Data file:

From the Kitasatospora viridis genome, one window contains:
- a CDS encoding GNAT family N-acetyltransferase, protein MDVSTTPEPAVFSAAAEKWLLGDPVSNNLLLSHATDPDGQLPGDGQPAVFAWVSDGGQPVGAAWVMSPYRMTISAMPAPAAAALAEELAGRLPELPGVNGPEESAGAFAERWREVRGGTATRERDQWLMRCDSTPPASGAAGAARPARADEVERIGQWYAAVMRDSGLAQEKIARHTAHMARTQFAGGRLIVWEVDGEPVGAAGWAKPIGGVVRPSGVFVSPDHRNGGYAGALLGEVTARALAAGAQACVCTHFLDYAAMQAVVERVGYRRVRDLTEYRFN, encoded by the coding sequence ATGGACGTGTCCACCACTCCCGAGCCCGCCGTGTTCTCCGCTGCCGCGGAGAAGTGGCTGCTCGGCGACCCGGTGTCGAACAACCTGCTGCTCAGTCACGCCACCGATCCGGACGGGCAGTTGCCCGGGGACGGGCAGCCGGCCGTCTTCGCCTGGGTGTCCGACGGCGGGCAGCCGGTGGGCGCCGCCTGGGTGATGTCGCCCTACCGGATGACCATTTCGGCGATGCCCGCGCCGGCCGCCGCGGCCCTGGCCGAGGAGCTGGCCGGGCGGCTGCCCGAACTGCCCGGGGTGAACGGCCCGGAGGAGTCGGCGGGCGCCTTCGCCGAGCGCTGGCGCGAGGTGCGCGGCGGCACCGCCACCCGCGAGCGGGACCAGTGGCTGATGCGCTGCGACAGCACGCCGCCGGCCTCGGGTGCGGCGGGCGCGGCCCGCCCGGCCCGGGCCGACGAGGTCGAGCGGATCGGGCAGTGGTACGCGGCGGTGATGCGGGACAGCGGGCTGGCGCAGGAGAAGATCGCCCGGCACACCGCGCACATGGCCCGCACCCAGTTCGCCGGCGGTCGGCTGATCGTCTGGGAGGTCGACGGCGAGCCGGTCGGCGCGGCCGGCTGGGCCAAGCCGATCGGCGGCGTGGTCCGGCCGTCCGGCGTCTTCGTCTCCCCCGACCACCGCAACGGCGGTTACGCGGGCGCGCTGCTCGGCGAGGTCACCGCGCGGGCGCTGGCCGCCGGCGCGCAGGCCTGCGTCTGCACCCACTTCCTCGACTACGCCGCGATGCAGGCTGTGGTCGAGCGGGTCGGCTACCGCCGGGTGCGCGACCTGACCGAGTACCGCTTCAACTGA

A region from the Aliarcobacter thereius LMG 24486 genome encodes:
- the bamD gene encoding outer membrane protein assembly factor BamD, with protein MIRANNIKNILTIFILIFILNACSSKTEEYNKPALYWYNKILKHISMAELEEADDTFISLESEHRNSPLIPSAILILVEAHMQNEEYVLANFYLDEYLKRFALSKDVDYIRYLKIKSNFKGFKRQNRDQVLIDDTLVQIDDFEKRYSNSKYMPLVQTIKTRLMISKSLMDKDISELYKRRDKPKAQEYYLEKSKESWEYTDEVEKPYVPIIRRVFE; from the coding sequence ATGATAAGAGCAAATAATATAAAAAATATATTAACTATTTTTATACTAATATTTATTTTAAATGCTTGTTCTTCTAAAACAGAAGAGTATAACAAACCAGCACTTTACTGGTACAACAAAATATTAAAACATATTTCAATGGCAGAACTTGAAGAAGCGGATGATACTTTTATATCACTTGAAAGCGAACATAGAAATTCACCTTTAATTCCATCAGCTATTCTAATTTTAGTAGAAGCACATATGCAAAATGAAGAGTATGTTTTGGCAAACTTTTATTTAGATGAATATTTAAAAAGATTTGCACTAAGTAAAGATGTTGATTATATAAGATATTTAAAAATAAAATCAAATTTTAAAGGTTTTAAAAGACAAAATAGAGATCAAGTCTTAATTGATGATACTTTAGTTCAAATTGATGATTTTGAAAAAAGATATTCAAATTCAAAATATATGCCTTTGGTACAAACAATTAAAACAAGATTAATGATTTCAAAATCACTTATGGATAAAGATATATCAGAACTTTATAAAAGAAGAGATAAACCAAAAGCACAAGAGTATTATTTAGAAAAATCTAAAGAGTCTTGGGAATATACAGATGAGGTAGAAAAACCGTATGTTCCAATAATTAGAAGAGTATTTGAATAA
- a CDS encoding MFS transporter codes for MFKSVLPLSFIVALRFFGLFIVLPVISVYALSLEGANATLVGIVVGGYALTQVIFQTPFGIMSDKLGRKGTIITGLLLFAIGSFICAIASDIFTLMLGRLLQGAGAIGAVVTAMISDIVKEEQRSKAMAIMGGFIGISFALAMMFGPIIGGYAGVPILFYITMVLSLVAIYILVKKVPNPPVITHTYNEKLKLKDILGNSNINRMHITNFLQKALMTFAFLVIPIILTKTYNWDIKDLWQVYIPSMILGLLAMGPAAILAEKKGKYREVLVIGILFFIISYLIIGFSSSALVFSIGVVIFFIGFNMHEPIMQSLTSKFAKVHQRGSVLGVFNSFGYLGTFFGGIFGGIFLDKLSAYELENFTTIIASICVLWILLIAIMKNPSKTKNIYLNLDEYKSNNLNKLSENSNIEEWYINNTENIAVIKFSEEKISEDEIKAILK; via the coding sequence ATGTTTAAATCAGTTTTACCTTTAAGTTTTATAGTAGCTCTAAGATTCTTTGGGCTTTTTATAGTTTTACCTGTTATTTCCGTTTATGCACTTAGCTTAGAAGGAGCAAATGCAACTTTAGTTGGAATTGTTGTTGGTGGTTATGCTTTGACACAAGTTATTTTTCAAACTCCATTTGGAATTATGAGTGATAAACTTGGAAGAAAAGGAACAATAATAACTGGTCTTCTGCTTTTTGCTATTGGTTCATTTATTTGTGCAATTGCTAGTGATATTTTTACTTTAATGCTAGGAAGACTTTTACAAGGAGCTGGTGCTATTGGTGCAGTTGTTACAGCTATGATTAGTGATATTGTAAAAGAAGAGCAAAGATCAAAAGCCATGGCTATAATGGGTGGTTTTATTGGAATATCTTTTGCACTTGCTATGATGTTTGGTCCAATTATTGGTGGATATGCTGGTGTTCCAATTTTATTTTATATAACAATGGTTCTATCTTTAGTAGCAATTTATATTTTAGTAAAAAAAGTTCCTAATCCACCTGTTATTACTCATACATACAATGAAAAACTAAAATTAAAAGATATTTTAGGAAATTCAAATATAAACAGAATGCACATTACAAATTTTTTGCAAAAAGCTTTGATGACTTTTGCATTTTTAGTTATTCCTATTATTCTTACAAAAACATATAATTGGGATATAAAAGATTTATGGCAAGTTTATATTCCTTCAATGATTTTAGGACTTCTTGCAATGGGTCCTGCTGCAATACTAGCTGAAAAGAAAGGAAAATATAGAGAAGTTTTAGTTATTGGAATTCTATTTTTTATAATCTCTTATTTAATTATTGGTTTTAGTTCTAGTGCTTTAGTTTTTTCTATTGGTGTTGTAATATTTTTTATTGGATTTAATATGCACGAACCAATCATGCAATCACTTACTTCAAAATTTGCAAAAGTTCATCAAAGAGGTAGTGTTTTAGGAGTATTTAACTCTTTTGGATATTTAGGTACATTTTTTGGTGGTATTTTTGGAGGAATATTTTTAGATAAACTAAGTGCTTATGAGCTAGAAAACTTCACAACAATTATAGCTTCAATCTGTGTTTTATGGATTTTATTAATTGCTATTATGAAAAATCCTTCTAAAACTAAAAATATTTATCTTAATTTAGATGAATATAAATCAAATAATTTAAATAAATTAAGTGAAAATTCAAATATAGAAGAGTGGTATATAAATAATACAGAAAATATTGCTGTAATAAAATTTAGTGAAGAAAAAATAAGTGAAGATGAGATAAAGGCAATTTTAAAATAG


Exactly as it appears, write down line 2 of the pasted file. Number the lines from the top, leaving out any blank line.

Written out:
- a CDS encoding GNAT family N-acetyltransferase, protein MDVSTTPEPAVFSAAAEKWLLGDPVSNNLLLSHATDPDGQLPGDGQPAVFAWVSDGGQPVGAAWVMSPYRMTISAMPAPAAAALAEELAGRLPELPGVNGPEESAGAFAERWREVRGGTATRERDQWLMRCDSTPPASGAAGAARPARADEVERIGQWYAAVMRDSGLAQEKIARHTAHMARTQFAGGRLIVWEVDGEPVGAAGWAKPIGGVVRPSGVFVSPDHRNGGYAGALLGEVTARALAAGAQACVCTHFLDYAAMQAVVERVGYRRVRDLTEYRFN, encoded by the coding sequence ATGGACGTGTCCACCACTCCCGAGCCCGCCGTGTTCTCCGCTGCCGCGGAGAAGTGGCTGCTCGGCGACCCGGTGTCGAACAACCTGCTGCTCAGTCACGCCACCGATCCGGACGGGCAGTTGCCCGGGGACGGGCAGCCGGCCGTCTTCGCCTGGGTGTCCGACGGCGGGCAGCCGGTGGGCGCCGCCTGGGTGATGTCGCCCTACCGGATGACCATTTCGGCGATGCCCGCGCCGGCCGCCGCGGCCCTGGCCGAGGAGCTGGCCGGGCGGCTGCCCGAACTGCCCGGGGTGAACGGCCCGGAGGAGTCGGCGGGCGCCTTCGCCGAGCGCTGGCGCGAGGTGCGCGGCGGCACCGCCACCCGCGAGCGGGACCAGTGGCTGATGCGCTGCGACAGCACGCCGCCGGCCTCGGGTGCGGCGGGCGCGGCCCGCCCGGCCCGGGCCGACGAGGTCGAGCGGATCGGGCAGTGGTACGCGGCGGTGATGCGGGACAGCGGGCTGGCGCAGGAGAAGATCGCCCGGCACACCGCGCACATGGCCCGCACCCAGTTCGCCGGCGGTCGGCTGATCGTCTGGGAGGTCGACGGCGAGCCGGTCGGCGCGGCCGGCTGGGCCAAGCCGATCGGCGGCGTGGTCCGGCCGTCCGGCGTCTTCGTCTCCCCCGACCACCGCAACGGCGGTTACGCGGGCGCGCTGCTCGGCGAGGTCACCGCGCGGGCGCTGGCCGCCGGCGCGCAGGCCTGCGTCTGCACCCACTTCCTCGACTACGCCGCGATGCAGGCTGTGGTCGAGCGGGTCGGCTACCGCCGGGTGCGCGACCTGACCGAGTACCGCTTCAACTGA